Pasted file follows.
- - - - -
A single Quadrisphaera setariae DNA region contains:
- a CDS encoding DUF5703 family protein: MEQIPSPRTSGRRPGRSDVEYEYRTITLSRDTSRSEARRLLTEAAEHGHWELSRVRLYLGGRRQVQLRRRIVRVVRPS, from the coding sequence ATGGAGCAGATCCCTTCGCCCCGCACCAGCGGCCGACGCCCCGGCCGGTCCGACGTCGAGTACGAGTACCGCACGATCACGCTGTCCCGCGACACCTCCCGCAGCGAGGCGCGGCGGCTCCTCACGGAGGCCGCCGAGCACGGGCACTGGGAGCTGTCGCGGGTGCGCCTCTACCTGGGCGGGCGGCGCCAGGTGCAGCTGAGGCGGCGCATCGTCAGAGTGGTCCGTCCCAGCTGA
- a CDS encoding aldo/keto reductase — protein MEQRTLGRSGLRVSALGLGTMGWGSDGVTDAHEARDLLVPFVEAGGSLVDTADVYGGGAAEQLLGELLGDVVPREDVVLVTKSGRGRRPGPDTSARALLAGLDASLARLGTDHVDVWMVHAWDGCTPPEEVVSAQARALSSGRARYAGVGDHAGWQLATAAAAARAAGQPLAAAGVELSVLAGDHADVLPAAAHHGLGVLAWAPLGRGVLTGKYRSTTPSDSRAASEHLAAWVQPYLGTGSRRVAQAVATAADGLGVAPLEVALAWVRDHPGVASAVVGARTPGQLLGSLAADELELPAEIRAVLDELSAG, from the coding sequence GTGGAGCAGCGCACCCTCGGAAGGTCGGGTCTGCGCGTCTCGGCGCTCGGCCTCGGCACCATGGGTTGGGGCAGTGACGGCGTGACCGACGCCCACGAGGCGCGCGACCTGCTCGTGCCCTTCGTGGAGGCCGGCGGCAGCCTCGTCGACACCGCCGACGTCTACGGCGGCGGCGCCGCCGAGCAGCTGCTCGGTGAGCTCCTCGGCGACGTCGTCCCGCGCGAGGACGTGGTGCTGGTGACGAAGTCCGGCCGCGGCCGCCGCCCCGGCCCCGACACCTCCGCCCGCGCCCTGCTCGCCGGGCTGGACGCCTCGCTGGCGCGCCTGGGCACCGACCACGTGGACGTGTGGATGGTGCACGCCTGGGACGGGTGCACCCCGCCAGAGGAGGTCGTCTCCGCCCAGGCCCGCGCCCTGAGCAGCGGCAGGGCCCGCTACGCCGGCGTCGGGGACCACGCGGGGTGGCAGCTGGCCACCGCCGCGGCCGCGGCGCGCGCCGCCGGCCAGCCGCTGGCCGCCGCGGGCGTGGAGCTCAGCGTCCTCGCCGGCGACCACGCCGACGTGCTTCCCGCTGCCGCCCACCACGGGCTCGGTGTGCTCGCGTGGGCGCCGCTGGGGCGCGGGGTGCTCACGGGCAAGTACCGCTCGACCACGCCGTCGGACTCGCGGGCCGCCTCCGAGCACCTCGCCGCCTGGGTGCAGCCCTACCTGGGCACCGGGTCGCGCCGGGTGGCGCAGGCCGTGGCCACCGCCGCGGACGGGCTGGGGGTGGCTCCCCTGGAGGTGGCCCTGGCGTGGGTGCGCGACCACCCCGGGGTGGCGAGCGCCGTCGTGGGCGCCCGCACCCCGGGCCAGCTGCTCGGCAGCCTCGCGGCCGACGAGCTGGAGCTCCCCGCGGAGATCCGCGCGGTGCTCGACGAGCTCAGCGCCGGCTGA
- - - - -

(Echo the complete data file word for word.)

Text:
A single Quadrisphaera setariae DNA region contains:
- a CDS encoding DUF5703 family protein: MEQIPSPRTSGRRPGRSDVEYEYRTITLSRDTSRSEARRLLTEAAEHGHWELSRVRLYLGGRRQVQLRRRIVRVVRPS, from the coding sequence ATGGAGCAGATCCCTTCGCCCCGCACCAGCGGCCGACGCCCCGGCCGGTCCGACGTCGAGTACGAGTACCGCACGATCACGCTGTCCCGCGACACCTCCCGCAGCGAGGCGCGGCGGCTCCTCACGGAGGCCGCCGAGCACGGGCACTGGGAGCTGTCGCGGGTGCGCCTCTACCTGGGCGGGCGGCGCCAGGTGCAGCTGAGGCGGCGCATCGTCAGAGTGGTCCGTCCCAGCTGA
- a CDS encoding aldo/keto reductase — protein MEQRTLGRSGLRVSALGLGTMGWGSDGVTDAHEARDLLVPFVEAGGSLVDTADVYGGGAAEQLLGELLGDVVPREDVVLVTKSGRGRRPGPDTSARALLAGLDASLARLGTDHVDVWMVHAWDGCTPPEEVVSAQARALSSGRARYAGVGDHAGWQLATAAAAARAAGQPLAAAGVELSVLAGDHADVLPAAAHHGLGVLAWAPLGRGVLTGKYRSTTPSDSRAASEHLAAWVQPYLGTGSRRVAQAVATAADGLGVAPLEVALAWVRDHPGVASAVVGARTPGQLLGSLAADELELPAEIRAVLDELSAG, from the coding sequence GTGGAGCAGCGCACCCTCGGAAGGTCGGGTCTGCGCGTCTCGGCGCTCGGCCTCGGCACCATGGGTTGGGGCAGTGACGGCGTGACCGACGCCCACGAGGCGCGCGACCTGCTCGTGCCCTTCGTGGAGGCCGGCGGCAGCCTCGTCGACACCGCCGACGTCTACGGCGGCGGCGCCGCCGAGCAGCTGCTCGGTGAGCTCCTCGGCGACGTCGTCCCGCGCGAGGACGTGGTGCTGGTGACGAAGTCCGGCCGCGGCCGCCGCCCCGGCCCCGACACCTCCGCCCGCGCCCTGCTCGCCGGGCTGGACGCCTCGCTGGCGCGCCTGGGCACCGACCACGTGGACGTGTGGATGGTGCACGCCTGGGACGGGTGCACCCCGCCAGAGGAGGTCGTCTCCGCCCAGGCCCGCGCCCTGAGCAGCGGCAGGGCCCGCTACGCCGGCGTCGGGGACCACGCGGGGTGGCAGCTGGCCACCGCCGCGGCCGCGGCGCGCGCCGCCGGCCAGCCGCTGGCCGCCGCGGGCGTGGAGCTCAGCGTCCTCGCCGGCGACCACGCCGACGTGCTTCCCGCTGCCGCCCACCACGGGCTCGGTGTGCTCGCGTGGGCGCCGCTGGGGCGCGGGGTGCTCACGGGCAAGTACCGCTCGACCACGCCGTCGGACTCGCGGGCCGCCTCCGAGCACCTCGCCGCCTGGGTGCAGCCCTACCTGGGCACCGGGTCGCGCCGGGTGGCGCAGGCCGTGGCCACCGCCGCGGACGGGCTGGGGGTGGCTCCCCTGGAGGTGGCCCTGGCGTGGGTGCGCGACCACCCCGGGGTGGCGAGCGCCGTCGTGGGCGCCCGCACCCCGGGCCAGCTGCTCGGCAGCCTCGCGGCCGACGAGCTGGAGCTCCCCGCGGAGATCCGCGCGGTGCTCGACGAGCTCAGCGCCGGCTGA